“Do you know how to get to–?” Early on in your time at Cornell, you’re bound to have to ask that question a few times at least. As a head start in getting to know Cornell, it will be helpful to know campus-specific vocab. With a crash course in Cornell Lingo, you’ll save a lot of time and confusion early on. Acting as your Cornell linguist with insights into Cornell’s own vocab is Nina Kahn, a rising sophomore and PA, to introduce you to–first off–the Hilltop (campus’s most common nickname!).
Every college has their own unique vocabulary that pertains to the individual school community; Cornell is no exception. Most people have probably heard the term block plan since it is Cornell’s biggest identifier, but it is doubtful that they know the term ‘third week’. Students and teachers like to use the term ‘third week’ to describe the homestretch of the last full week of classes or the tired feelings that happens around that week. “My brain is in third week mode,” or “it’s third week, cut me a break.” Although ‘third week’ is sometimes met with mixed feelings, students push through it because they know fourth week is right around the corner, which means late night breakfast and block break!
Late Night Breakfast: aka the best finals nights
The faculty at Cornell knows how important study breaks and free food are for students. The night before finals during fourth week, the Hilltop Café opens its doors at 10 pm and serves breakfast. An amazing variety of traditional and non-traditional breakfast food is available for all students – pancakes, eggs, doughnuts, hot chocolate, churros, pretty much anything a college student might be craving late at night. This event is not only about the food, but also as much about taking a break and hanging out, talking with friends in the dining center. Think of it as giving your brain and stomach a well-deserved break before hitting the books again. This event is one the student body’s favorite, so get there early if you want to beat the mad rush for food!
Block Break: come for the block plan, stay for the block breaks.
Block break happens after finals are done on Wednesday of fourth week. It gives students four days off with no homework and classes, and the idea is to use this time to completely relax and rejuvenate. During these four days, students have the option to go off campus using their cars or participate in the Get out Of Town Club’s destination trips. Students that live close to the College even go home, but most of the students choose to stay on campus and hang out with friends. Obviously you and your friends can organize your own activities or you can participate in a school sponsored events like campus wide Humans vs. Zombies. Catching up on sleep and binging out on Netflix are my personal favorite ways to relax and physically and mentally prepare for the next block. The block plan definitely allows students to take a well-deserved break after an intense three weeks of classes and finals!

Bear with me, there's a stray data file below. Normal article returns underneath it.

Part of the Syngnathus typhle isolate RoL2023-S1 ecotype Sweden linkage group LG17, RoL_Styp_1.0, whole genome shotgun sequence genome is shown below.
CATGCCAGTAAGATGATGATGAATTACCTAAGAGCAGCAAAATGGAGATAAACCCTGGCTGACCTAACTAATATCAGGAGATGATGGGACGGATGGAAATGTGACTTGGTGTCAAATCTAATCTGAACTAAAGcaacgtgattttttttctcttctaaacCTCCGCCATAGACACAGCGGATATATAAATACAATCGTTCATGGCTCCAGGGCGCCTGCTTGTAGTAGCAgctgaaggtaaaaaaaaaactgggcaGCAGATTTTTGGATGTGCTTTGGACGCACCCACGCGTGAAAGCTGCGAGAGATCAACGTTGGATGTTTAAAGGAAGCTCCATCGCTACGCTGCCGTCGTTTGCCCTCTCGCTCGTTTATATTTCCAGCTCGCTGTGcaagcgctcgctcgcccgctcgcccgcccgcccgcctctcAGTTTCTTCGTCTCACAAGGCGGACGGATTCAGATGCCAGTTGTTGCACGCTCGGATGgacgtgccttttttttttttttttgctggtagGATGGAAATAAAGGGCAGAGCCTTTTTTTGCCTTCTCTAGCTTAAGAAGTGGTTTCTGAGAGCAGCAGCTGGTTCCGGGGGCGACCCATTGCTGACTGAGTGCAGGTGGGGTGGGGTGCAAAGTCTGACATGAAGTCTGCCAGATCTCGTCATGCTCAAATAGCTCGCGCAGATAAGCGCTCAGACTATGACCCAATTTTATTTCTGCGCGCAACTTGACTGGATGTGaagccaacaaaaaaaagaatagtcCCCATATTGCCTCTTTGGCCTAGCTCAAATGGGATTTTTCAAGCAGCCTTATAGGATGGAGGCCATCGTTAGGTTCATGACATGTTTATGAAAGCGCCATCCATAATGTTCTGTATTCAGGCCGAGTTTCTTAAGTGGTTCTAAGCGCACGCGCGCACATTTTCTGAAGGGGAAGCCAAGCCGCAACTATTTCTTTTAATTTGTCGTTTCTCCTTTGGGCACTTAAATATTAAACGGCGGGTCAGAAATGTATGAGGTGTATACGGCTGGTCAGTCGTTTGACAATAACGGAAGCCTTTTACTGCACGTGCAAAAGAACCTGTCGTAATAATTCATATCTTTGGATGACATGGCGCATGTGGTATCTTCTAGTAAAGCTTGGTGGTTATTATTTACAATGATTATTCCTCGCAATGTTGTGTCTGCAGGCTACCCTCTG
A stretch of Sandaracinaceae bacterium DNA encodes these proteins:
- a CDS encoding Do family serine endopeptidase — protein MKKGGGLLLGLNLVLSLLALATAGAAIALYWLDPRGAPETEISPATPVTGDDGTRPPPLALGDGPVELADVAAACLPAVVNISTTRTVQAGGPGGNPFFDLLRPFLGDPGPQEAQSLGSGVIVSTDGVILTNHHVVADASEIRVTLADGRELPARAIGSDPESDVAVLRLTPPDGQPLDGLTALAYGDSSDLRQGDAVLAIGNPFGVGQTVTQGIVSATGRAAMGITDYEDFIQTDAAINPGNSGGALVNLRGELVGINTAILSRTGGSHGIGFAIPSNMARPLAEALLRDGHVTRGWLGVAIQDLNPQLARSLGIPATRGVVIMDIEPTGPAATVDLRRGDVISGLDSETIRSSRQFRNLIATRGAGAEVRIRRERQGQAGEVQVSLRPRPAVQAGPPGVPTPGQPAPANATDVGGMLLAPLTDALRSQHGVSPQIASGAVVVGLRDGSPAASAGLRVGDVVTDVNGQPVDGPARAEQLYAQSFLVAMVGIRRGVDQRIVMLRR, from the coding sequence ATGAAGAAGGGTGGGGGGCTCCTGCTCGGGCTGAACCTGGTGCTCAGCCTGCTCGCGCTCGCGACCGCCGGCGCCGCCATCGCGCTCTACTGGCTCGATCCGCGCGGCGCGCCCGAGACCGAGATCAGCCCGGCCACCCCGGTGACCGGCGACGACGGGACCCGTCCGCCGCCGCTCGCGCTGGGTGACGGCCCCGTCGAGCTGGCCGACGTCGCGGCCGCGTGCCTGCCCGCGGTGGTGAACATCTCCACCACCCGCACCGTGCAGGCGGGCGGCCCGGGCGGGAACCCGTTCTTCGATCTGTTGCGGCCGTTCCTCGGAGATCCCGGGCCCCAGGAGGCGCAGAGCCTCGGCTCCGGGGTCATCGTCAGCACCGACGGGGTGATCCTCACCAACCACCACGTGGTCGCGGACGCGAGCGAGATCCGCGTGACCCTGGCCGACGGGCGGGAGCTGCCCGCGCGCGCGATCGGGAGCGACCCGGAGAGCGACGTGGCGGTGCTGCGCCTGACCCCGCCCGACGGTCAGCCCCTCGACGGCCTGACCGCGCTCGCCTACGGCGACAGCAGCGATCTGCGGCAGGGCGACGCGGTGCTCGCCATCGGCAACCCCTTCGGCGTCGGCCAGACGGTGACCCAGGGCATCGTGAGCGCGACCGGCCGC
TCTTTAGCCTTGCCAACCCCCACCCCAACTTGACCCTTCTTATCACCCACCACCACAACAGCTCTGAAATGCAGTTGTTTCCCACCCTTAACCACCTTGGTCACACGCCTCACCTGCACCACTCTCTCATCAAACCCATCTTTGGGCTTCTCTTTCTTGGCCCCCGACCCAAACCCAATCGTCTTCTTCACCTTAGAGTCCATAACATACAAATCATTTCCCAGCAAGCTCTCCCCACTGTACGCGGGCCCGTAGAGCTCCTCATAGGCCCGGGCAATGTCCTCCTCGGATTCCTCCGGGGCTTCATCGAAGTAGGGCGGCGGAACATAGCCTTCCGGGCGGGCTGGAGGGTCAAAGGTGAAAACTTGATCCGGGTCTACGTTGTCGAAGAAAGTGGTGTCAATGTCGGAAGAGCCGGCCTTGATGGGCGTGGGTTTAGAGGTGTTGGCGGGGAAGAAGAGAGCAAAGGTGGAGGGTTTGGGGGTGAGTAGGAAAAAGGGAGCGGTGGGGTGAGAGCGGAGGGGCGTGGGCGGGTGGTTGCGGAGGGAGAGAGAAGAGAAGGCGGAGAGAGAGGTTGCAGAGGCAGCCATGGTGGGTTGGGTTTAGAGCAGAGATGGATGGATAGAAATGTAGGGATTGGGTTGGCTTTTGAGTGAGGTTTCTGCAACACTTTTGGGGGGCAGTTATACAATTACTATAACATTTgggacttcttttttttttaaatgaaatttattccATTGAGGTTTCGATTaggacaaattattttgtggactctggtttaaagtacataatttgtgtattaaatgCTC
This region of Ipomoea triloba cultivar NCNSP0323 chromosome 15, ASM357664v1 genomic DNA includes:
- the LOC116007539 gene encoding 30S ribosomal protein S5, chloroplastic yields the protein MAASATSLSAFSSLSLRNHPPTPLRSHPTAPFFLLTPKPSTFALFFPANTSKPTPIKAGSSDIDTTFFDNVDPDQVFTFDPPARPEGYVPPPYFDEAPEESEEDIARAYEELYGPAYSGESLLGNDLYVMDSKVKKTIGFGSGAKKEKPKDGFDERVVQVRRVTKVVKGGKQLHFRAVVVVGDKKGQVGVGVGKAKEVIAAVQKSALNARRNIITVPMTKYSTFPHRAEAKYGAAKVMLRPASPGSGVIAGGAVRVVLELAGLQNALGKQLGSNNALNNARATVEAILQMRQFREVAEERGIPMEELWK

The Commons: the center of the Cornell universe.
If you want to know where the buzz is happening on campus, remember the word ‘Commons.’ This refers to the Thomas Commons, a building in the center of campus where students go to eat meals either at the Hilltop Café or Zamoras Café, get their mail in the mailroom, study in the lounge areas, or join in on some fun activities that many different clubs sponsor on the ‘Orange Carpet.’ At Cornell, students and faculty call the ‘orange carpet,’ the OC (for obvious reasons). The OC is where most activities on campus will be held. The OC has hosted concerts, speakers, game shows, and comedians, just to name a few. A lot of activities that happen around campus are put on by PAAC (pronounced like the word “pack”), The Performing Arts and Activities Council, which is a student-run club that sponsors yearlong entertainment for students throughout each block period. Students can find out about PAAC events through flyers that are posted throughout campus or on their Facebook page. The front part of the Commons has many names–to some it’s ‘the comfy chairs’ and to others, its ‘the foyer’; no matter what you call this area, it’s a great place to chat with friends, get some homework done, and relax in front of the fireplace.
[For Hilltop and Z’s hours, check out their website. Menus are posted every week and change with availability of local and fresh foods. You’ll quickly see why the Hilltop Cafe was ranked #2 in the nation.]
As you can see, Cornell has a vocabulary that is unique only to the school community, which makes our campus a very special and a fun place. I’ve given you the most important lingo to get you started once you’ve arrived at school, but don’t worry about the rest, you’ll be speaking fluent “Cornellian” in no time. Welcome to our world!
It may seem like a lot to take in right now, but it will all sink in quickly enough and you’ll know your way around like an old Cornellian. Don’t hesitate to admit that you don’t know something or where you’re going–people will be happy to help you out or explain that “Z’s” is Zamora’s and others may still call it The Rat after it’s previous moniker Ratskeller. It’s good to know the different rooms in the Commons; the big ones you’ll have for larger events are Hall-Perrine, Hedges, Shaw, Durham, and Russell classroom (on the middle level of the Commons) and the classroom basements–which include MLK and major world cities. Don’t be afraid to ask someone where something is located, check out the campus map, or call the Info Desk!